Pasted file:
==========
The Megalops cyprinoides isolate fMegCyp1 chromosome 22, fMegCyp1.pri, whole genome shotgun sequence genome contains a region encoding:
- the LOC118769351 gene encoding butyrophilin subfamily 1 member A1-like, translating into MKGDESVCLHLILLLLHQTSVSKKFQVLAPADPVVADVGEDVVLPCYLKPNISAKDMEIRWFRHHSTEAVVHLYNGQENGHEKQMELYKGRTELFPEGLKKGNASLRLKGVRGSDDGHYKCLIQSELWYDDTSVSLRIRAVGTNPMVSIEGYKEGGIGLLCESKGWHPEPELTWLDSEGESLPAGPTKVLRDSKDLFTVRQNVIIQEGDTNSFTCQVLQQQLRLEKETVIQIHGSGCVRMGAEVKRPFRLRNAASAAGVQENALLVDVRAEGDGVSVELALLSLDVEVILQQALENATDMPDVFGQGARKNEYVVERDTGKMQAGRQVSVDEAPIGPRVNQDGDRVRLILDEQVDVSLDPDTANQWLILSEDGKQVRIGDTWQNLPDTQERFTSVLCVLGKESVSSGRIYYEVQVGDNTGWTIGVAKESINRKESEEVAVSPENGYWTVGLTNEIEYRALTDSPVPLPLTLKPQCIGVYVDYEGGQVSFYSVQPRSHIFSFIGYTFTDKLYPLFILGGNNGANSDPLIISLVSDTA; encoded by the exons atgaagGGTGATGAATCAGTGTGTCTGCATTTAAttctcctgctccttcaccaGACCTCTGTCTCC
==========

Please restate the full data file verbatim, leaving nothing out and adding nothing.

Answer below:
The Megalops cyprinoides isolate fMegCyp1 chromosome 22, fMegCyp1.pri, whole genome shotgun sequence genome contains a region encoding:
- the LOC118769351 gene encoding butyrophilin subfamily 1 member A1-like, translating into MKGDESVCLHLILLLLHQTSVSKKFQVLAPADPVVADVGEDVVLPCYLKPNISAKDMEIRWFRHHSTEAVVHLYNGQENGHEKQMELYKGRTELFPEGLKKGNASLRLKGVRGSDDGHYKCLIQSELWYDDTSVSLRIRAVGTNPMVSIEGYKEGGIGLLCESKGWHPEPELTWLDSEGESLPAGPTKVLRDSKDLFTVRQNVIIQEGDTNSFTCQVLQQQLRLEKETVIQIHGSGCVRMGAEVKRPFRLRNAASAAGVQENALLVDVRAEGDGVSVELALLSLDVEVILQQALENATDMPDVFGQGARKNEYVVERDTGKMQAGRQVSVDEAPIGPRVNQDGDRVRLILDEQVDVSLDPDTANQWLILSEDGKQVRIGDTWQNLPDTQERFTSVLCVLGKESVSSGRIYYEVQVGDNTGWTIGVAKESINRKESEEVAVSPENGYWTVGLTNEIEYRALTDSPVPLPLTLKPQCIGVYVDYEGGQVSFYSVQPRSHIFSFIGYTFTDKLYPLFILGGNNGANSDPLIISLVSDTA; encoded by the exons atgaagGGTGATGAATCAGTGTGTCTGCATTTAAttctcctgctccttcaccaGACCTCTGTCTCC